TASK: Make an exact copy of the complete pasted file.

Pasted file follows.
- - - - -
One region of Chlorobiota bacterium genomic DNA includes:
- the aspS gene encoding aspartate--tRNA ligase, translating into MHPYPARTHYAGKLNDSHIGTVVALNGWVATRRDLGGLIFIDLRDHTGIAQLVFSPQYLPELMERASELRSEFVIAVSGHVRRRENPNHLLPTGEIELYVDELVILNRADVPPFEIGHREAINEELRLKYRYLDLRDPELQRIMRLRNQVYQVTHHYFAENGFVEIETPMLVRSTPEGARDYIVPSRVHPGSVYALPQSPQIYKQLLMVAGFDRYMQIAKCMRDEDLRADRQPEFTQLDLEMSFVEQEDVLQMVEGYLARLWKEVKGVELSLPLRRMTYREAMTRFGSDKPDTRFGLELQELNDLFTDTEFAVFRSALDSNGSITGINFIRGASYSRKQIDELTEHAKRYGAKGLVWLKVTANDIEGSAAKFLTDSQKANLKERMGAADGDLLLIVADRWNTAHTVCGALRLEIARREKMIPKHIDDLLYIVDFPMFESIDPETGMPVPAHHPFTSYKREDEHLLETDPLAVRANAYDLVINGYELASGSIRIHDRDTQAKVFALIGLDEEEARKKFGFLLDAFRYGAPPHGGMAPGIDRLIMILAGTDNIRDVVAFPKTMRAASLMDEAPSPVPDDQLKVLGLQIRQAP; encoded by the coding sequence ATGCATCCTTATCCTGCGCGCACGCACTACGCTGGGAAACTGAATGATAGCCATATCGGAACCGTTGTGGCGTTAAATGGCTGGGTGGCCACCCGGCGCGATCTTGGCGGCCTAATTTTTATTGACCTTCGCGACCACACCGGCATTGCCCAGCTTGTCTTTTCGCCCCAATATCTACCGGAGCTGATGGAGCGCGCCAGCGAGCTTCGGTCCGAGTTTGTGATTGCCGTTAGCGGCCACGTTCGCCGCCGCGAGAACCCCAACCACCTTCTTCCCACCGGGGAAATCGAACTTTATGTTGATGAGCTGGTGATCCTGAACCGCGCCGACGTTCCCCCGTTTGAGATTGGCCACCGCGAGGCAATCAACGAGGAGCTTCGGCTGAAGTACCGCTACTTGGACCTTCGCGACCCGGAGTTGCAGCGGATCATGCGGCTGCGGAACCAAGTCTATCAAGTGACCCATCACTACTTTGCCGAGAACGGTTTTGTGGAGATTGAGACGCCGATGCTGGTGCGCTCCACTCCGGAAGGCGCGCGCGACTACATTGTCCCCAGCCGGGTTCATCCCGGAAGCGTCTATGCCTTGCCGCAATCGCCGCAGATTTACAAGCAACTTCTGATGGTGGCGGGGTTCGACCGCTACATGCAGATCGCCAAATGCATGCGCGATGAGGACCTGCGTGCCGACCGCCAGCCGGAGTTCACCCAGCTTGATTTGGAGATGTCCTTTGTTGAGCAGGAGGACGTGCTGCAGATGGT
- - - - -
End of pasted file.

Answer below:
One region of Chlorobiota bacterium genomic DNA includes:
- the aspS gene encoding aspartate--tRNA ligase, translating into MHPYPARTHYAGKLNDSHIGTVVALNGWVATRRDLGGLIFIDLRDHTGIAQLVFSPQYLPELMERASELRSEFVIAVSGHVRRRENPNHLLPTGEIELYVDELVILNRADVPPFEIGHREAINEELRLKYRYLDLRDPELQRIMRLRNQVYQVTHHYFAENGFVEIETPMLVRSTPEGARDYIVPSRVHPGSVYALPQSPQIYKQLLMVAGFDRYMQIAKCMRDEDLRADRQPEFTQLDLEMSFVEQEDVLQMVEGYLARLWKEVKGVELSLPLRRMTYREAMTRFGSDKPDTRFGLELQELNDLFTDTEFAVFRSALDSNGSITGINFIRGASYSRKQIDELTEHAKRYGAKGLVWLKVTANDIEGSAAKFLTDSQKANLKERMGAADGDLLLIVADRWNTAHTVCGALRLEIARREKMIPKHIDDLLYIVDFPMFESIDPETGMPVPAHHPFTSYKREDEHLLETDPLAVRANAYDLVINGYELASGSIRIHDRDTQAKVFALIGLDEEEARKKFGFLLDAFRYGAPPHGGMAPGIDRLIMILAGTDNIRDVVAFPKTMRAASLMDEAPSPVPDDQLKVLGLQIRQAP; encoded by the coding sequence ATGCATCCTTATCCTGCGCGCACGCACTACGCTGGGAAACTGAATGATAGCCATATCGGAACCGTTGTGGCGTTAAATGGCTGGGTGGCCACCCGGCGCGATCTTGGCGGCCTAATTTTTATTGACCTTCGCGACCACACCGGCATTGCCCAGCTTGTCTTTTCGCCCCAATATCTACCGGAGCTGATGGAGCGCGCCAGCGAGCTTCGGTCCGAGTTTGTGATTGCCGTTAGCGGCCACGTTCGCCGCCGCGAGAACCCCAACCACCTTCTTCCCACCGGGGAAATCGAACTTTATGTTGATGAGCTGGTGATCCTGAACCGCGCCGACGTTCCCCCGTTTGAGATTGGCCACCGCGAGGCAATCAACGAGGAGCTTCGGCTGAAGTACCGCTACTTGGACCTTCGCGACCCGGAGTTGCAGCGGATCATGCGGCTGCGGAACCAAGTCTATCAAGTGACCCATCACTACTTTGCCGAGAACGGTTTTGTGGAGATTGAGACGCCGATGCTGGTGCGCTCCACTCCGGAAGGCGCGCGCGACTACATTGTCCCCAGCCGGGTTCATCCCGGAAGCGTCTATGCCTTGCCGCAATCGCCGCAGATTTACAAGCAACTTCTGATGGTGGCGGGGTTCGACCGCTACATGCAGATCGCCAAATGCATGCGCGATGAGGACCTGCGTGCCGACCGCCAGCCGGAGTTCACCCAGCTTGATTTGGAGATGTCCTTTGTTGAGCAGGAGGACGTGCTGCAGATGGT